PARIS, France -- Ben Youngs' last act in an England shirt was the type of pass he'd have made millions of times. In itself, it was routine, a short ball to Marcus Smith in England's 22 with the young fullback clearing it near halfway. Nothing flash, just part of his job as scrum-half, and the type of thing that would have been completely instinctive.
His final match for England, his 127th cap, saw his team secure the bronze medal at Rugby World Cup 2023 thanks to a narrow 26-23 win over Argentina. By the time the board was held up with the red 9 and 21 in the 51st minute, he'd already been retired from international rugby prematurely by the stadium announcer, who told the Stade de France Danny Care had already replaced Youngs before the swap actually took place. But when the moment came, Youngs was over on the far side of the field.
The area just behind the players' replacement bench is where the England players' family sits. Tom Youngs was there, Ben's older brother, along with other members of the Youngs family. Playing alongside Tom was one of Ben's most cherished England memories - that and the New Zealand semifinal in 2019, the Grand Slam in 2016, and whitewashing the Australians on their tour the same year. Alongside Tom were two younger members of the family wearing Youngs 9 shirts from different parts of his 13-year Test career. Everyone in that pocket of the stadium rose to their feet as England's most-capped men's player walked off for the final time. An incredible 127 caps and done.
"Watching him in a white shirt over all the years, I tip my hat to him for his due diligence and his hunger to always get better," Tom Youngs said on Friday. "And to always be part of an England squad for 13 or so years is unbelievable. It shows the quality player he is but also the person he is. You've got to fit into squads. You can't be a bad human being or you soon get found out. I'm immensely proud. To be over here now with a group of family, it's really special to be able to watch his last moment in an England shirt."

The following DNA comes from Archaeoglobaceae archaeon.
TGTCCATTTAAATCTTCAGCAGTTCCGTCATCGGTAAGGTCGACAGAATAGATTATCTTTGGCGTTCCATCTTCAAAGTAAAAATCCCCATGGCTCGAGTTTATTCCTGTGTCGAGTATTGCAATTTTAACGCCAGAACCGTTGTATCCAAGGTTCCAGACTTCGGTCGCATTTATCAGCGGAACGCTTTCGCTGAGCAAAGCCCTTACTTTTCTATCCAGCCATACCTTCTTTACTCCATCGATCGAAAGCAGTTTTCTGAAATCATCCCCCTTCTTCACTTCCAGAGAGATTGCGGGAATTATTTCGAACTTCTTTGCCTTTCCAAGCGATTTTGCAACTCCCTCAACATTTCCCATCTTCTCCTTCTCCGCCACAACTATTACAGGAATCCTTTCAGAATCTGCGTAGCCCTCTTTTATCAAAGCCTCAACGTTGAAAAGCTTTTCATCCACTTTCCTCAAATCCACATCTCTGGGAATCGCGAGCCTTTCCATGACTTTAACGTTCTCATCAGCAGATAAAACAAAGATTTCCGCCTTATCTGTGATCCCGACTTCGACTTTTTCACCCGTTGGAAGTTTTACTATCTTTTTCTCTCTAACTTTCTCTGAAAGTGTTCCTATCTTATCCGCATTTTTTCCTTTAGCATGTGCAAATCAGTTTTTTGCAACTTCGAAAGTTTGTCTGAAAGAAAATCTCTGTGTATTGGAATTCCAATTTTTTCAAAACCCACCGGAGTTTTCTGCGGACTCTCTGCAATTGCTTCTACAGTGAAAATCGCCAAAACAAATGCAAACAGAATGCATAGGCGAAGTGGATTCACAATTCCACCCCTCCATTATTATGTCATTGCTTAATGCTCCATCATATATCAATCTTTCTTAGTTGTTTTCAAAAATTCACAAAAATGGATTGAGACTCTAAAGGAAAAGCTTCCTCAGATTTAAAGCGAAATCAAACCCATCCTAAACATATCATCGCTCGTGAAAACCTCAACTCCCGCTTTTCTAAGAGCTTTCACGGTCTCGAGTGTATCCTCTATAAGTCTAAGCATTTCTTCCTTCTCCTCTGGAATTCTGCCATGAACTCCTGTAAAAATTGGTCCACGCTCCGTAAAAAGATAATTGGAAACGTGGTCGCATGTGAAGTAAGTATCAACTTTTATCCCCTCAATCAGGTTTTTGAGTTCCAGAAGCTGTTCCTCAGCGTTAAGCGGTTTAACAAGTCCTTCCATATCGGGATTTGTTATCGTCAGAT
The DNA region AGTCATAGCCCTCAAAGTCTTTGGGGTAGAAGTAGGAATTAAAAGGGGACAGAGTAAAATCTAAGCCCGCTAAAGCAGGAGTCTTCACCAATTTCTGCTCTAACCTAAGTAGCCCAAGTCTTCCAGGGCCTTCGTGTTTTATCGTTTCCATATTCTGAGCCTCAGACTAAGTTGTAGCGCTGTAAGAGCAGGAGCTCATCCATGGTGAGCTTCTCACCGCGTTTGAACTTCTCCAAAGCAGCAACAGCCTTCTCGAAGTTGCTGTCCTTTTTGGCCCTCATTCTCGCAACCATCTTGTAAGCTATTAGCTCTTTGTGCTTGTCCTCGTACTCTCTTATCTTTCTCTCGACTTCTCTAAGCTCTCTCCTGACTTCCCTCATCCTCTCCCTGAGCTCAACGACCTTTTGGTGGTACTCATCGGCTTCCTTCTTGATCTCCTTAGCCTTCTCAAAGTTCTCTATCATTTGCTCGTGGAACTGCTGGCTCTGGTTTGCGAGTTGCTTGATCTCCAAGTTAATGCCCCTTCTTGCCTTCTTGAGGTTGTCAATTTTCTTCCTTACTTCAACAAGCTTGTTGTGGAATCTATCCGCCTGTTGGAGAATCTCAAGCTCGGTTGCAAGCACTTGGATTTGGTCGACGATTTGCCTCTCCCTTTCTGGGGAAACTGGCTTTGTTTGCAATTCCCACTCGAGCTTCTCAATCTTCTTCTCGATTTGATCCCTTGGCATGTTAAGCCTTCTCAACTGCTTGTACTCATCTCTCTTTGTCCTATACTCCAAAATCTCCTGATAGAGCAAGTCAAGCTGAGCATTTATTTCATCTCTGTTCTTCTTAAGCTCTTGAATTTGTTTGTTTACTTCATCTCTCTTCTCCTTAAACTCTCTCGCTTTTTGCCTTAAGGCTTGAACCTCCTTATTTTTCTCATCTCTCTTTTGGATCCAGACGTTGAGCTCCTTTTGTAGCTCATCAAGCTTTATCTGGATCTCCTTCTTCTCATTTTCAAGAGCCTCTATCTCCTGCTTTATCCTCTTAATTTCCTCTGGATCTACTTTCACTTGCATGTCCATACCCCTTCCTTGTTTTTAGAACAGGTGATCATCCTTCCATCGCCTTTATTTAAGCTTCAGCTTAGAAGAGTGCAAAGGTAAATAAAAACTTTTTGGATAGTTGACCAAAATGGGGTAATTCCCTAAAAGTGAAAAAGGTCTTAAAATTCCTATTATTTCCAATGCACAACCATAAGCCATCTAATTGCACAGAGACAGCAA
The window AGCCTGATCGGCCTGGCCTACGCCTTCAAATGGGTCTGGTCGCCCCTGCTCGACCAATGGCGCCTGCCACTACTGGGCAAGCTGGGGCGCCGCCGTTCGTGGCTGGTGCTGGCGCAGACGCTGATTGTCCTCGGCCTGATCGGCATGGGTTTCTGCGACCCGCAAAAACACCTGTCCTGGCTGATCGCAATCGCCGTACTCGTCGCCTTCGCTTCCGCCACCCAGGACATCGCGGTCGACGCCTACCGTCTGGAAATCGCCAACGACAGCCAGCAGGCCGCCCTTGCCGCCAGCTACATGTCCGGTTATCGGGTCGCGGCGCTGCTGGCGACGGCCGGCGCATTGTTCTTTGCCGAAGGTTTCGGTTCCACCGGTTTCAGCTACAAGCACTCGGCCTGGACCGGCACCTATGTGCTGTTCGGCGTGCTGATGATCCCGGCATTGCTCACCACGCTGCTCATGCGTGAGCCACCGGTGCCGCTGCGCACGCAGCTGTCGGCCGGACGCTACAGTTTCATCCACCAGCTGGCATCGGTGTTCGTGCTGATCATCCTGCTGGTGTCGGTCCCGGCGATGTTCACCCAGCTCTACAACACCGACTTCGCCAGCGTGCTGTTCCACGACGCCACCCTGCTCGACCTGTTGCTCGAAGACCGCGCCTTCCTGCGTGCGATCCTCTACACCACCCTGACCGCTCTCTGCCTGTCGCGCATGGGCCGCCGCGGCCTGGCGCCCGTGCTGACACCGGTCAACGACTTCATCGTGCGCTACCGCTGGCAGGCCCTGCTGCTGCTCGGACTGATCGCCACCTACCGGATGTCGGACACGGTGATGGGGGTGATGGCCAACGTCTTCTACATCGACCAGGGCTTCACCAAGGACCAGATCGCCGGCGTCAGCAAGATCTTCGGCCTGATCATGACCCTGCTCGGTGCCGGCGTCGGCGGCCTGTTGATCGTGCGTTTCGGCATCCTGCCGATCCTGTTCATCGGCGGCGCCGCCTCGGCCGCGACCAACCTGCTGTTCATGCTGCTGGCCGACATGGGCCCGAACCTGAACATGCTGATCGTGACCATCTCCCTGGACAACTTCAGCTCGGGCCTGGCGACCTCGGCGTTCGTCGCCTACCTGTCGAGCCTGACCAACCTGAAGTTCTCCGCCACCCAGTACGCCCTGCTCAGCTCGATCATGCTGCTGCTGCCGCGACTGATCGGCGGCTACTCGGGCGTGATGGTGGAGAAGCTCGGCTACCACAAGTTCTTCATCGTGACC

Youngs has been an incredible servant to English rugby. He's played for four coaches: Martin Johnson, Stuart Lancaster, Eddie Jones and now Steve Borthwick. His England career spans such a period of time that when he made his Test debut back in 2010 - a replacement on the wing for Ugo Monye - Borthwick was his captain. "Every coach wants different things, but I have had four with England and I have been picked by all of them," Ben Youngs said earlier in the week. "I guess I am proud of that because it shows I clearly bring something to the party."
He's certainly done that. When he announced his impending international retirement on Wednesday, it was met with an outpouring of love from the game. It's testament to a man who is widely admired, a kind soul who has put family first. On the field he's been the personification of consistency and endurance and for him to walk off on his own terms is a fitting end to a remarkable career.
"The game has given me so much I have got huge friendships and bonds not just in this England team, but people I have played against for years," Ben Youngs said.
As he reached the bench, he was hugged by each person there, among his teammates for the final time. He gave a little wave to his family before the anthem and applauded them as he walked from the field. Job done, 127 and out. "What we are as family, we look after each other but we also keep each other very grounded," Tom Youngs said. "His 127 caps come from the way my mum and dad brought him up and the way our cousins and aunts. It's made him enjoy the moment and keep that hunger."